Blade flapwise bending moment of the FWT, EC2 (Uhub = 11.4 m/s, Hs = 2.6 m, Tp = 11.1 s): (a) time series, Ts = 300 s and (b) extreme response

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Fig. 12

Mooring line tension of the FWT, Uhub = 11.4 m/s: (a) time series of the lower line tension, Ts = 300 s; (b) time series of the delta line tension (segment 2 b), Ts = 300 s; (c) variation of the lower line tension extremes with wind speed; and (d) variation of the delta line tension extremes with wind speed

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Fig. 13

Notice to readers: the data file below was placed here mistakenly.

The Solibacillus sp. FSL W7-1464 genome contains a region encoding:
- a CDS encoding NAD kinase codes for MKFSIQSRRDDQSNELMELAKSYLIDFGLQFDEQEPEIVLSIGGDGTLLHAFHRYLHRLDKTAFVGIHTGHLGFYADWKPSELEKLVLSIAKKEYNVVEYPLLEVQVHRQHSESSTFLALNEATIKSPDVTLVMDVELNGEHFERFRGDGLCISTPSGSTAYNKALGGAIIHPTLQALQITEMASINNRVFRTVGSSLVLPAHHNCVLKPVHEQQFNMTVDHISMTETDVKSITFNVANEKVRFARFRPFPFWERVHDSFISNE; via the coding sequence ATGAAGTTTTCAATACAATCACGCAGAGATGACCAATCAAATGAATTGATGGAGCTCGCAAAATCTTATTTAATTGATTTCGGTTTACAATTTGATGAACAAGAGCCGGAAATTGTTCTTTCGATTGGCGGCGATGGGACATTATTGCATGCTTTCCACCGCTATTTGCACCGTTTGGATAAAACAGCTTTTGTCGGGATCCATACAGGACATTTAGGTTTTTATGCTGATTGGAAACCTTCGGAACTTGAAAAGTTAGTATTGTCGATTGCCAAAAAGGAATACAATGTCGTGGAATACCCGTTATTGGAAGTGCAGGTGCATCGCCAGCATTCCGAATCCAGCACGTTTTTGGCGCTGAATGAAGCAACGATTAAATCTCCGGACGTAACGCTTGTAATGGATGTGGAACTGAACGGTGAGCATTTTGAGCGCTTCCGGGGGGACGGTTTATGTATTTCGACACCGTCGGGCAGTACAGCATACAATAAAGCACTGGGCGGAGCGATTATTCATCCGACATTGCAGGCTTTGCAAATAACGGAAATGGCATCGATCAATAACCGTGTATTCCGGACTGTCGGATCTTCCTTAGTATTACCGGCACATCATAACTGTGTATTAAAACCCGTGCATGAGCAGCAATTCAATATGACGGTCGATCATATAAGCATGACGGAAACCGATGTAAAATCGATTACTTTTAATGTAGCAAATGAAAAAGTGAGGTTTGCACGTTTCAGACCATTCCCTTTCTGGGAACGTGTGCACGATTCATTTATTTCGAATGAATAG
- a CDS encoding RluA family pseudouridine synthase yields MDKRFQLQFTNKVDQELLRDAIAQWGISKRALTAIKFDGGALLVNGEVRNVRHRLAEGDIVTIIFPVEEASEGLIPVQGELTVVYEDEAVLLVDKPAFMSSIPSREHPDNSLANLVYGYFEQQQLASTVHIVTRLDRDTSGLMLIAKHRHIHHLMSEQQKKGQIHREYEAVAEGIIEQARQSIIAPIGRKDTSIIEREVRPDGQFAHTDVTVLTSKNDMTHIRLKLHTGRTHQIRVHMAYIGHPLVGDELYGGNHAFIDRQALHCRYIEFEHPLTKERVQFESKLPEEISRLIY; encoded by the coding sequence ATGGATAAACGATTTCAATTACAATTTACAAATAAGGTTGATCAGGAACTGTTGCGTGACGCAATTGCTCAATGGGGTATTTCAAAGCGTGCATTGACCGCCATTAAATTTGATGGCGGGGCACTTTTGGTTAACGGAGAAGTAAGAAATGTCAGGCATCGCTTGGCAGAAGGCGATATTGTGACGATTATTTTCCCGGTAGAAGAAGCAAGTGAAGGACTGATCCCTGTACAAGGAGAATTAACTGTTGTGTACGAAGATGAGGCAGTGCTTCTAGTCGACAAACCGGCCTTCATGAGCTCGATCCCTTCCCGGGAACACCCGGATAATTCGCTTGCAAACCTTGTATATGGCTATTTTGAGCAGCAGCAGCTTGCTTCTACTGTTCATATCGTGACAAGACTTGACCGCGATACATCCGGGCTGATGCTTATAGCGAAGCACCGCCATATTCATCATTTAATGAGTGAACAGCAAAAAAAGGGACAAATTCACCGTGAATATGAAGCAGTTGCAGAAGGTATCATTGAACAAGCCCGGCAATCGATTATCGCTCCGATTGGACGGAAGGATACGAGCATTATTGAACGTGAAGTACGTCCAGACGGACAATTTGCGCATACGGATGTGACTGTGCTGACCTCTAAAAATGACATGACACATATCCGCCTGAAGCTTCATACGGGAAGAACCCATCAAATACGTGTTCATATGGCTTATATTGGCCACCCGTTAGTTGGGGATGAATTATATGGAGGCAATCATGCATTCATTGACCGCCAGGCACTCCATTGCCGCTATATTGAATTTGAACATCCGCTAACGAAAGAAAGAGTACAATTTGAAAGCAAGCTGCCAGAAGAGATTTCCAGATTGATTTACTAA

Sketch of a cross section in the tower structure

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Fig. 14

Normalized fatigue damage calculated by Eq. (5)) and caused by: (a) tower bottom bending moment, LWT; (b) tower bottom bending moment, FWT; (c) tower bottom torsion, LWT; and (d) tower bottom torsion, FWT (EC2, Uhub = 11.4 m/s, logarithmic scale)

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Fig. 15

Normalized fatigue damage calculated by Eq. (5)) and caused by the edgewise bending moment of blade 2, using GS0 and Type1 (logarithmic scale)

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Fig. 16

Fatigue damage caused by tension in delta line 2b at tp3, FWT: (a) contour line, (b) comparison of GSs, LC2, (c) comparison of one- and two-stage pitching procedures, Pr = 8 deg/s, and (d) comparison of GSs, LC3

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Fig. 17

Distribution of the hub-height wind speed